Cherokee Kid

Jim Alberty is a member of the Bird Clan of the Cherokee Tribe of Oklahoma. Born in Claremore, OK he now lives in Maine, working as a composer, writer and Creative for Apple. He is active in the Casco Bay area arts and education communities as a composer, musician, social dancer and actor.

Sunset and the Bridge

Related Facebook album is here.

Hard to believe the contrast time can cause.

This morning I'm at the Nonesuch Golf Course in Scarbourough. As a Board member of the Children's Museum and Theatre of Maine I need to support as many activities as I can, especially as I don't tread in the exalted financial levels that other people do.

So on this bright Monday morning I'm taking photographs, haring around in a golf cart documenting people having fun for a very good cause.

Saturday night I was on foot, wandering around the Western Promenade of Portland. I'd gotten off work late in the afternoon, stunned that I had to take yet another test to qualify for training at the Mothership in Cupertino, CA. I was pretty sure I'd already passed it two years earlier but we couldn't find the scores so taking it again was my plan B. (I went ahead and took it Sunday - passed, 90% - whew)

Melancholy feelings and the beauty of a sunset on a bright clear day both resonate at the same low note. This prompted me to get out of my chair and head out with my camera.

Both of Portland's Promenades - West and East - are vestiges of the old sea captain days of the city - much like my old neighborhood in Tulsa was on the edge of the "old oil money" section. The houses are old and evocative of long past ages, different economies and sociologies.

The Sun sets behind the White Mountains, on this particular day you could see Mt. Washington, some 60 miles away. Somewhere in all of that was the Arethutstra Falls, which I'd hiked a few weeks ago.

The light was golden but fleeting. The Fore River estuary spread out below me, the Jetport on the other side, rail tracks, the new Mercy-On-The-Fore hospital complex, the county jail.

Far below, to the right, was the new Veteran's Bridge, the back door to Portland. The old bridge was being disassembled, its green-steel skeleton stripped of concrete roadway, was a ghostly sight as day ended.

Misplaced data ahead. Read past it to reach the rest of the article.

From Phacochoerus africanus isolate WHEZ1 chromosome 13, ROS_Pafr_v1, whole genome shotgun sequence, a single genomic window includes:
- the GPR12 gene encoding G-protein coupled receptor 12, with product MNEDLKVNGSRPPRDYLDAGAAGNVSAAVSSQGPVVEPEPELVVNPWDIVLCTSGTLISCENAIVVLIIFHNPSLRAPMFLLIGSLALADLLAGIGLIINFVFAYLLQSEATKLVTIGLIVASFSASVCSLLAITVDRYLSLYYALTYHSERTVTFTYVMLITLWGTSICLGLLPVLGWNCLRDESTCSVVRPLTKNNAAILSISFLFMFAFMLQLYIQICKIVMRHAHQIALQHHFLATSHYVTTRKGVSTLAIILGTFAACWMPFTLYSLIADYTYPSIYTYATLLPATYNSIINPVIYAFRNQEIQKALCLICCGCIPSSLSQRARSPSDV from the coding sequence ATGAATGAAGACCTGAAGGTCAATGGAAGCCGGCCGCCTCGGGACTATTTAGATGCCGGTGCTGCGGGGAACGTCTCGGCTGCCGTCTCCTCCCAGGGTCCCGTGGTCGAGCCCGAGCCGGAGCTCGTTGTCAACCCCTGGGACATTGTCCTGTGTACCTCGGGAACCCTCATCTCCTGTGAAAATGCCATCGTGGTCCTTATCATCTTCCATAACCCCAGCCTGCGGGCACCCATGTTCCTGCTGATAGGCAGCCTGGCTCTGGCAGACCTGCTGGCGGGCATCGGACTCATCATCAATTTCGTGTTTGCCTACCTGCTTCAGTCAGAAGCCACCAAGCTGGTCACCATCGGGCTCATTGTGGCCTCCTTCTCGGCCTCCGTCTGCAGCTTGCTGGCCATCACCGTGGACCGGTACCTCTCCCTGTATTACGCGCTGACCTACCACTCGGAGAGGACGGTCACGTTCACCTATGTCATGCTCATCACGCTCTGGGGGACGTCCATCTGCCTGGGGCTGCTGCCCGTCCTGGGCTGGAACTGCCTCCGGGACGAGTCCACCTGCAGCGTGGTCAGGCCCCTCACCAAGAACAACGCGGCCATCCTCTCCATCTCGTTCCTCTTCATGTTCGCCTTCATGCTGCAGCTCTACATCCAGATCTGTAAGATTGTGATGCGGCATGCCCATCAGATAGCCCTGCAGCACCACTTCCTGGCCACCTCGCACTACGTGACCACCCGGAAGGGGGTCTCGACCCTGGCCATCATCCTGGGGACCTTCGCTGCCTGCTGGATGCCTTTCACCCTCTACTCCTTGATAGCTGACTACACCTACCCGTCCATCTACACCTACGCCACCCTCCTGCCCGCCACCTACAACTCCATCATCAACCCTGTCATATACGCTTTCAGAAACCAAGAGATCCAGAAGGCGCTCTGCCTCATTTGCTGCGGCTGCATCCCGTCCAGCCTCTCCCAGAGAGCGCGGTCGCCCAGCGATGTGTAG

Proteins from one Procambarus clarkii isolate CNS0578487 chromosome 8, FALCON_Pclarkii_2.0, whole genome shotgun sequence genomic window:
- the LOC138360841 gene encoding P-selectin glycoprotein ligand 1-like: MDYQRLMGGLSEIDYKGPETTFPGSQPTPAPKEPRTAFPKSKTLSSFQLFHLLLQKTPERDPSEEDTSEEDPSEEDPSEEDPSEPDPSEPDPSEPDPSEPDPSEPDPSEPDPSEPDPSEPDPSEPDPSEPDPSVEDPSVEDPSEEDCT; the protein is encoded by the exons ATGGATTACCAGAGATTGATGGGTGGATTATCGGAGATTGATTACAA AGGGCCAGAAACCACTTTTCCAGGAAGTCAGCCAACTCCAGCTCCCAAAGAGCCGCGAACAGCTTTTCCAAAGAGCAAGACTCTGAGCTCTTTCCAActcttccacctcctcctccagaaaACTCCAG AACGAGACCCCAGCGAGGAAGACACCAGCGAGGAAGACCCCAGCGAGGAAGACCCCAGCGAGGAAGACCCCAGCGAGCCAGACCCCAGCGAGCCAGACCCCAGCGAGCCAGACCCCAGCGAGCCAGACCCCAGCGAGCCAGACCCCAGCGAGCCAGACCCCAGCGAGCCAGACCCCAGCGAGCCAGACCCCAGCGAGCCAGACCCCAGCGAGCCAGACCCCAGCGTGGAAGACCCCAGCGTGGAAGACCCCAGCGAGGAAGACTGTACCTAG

It was a quick drive down the Prom, a parking space in the old Stephens Point traffic stop and then I was out in the dwindling light, a tripod and camera back both in tow.

Photographing the new bridge has been in my mind's eye for a while. It's a very simple, modern span. A pedestrian/bike path, well lit with overhead cantilevered lights, runs along the side; the rails are low, you have a great view of the water as you drive over.

The late Summer - well, early Autumn, to be honest - air was becoming brisk. I'd brought a long-sleeved t-shirt to layer on but still wound up wishing I'd brought a jacket. Cars drove by, no one honked. Even with so much traffic I felt oddly, comfortably alone.

Intricacies of mastering a new camera - in this case a Nikon D-70, a gracious gift from my dear friend C - can take your mind off physical discomforts - at least for a while.  Lying down on the concrete to get the angle of a jet flying over can put your mind back on it.

Autumn is definitely arriving, Summer is leaving. The signs are around us, the celebration changes from a picnic to a dinner party, a symposium on living, on transitions.

I love this time of year. Of course, if you've known me for a while you know that I love every time of year.  I love it like I love a good Malbec, it has a rich, complex flavor that I really don't have time to think about as I experience it.

So complexity, introspection, harvest and transition - deepening and darkening. Good verbs, good adjectives.

Shall we see how the leaves dance?

Scarbourough, Maine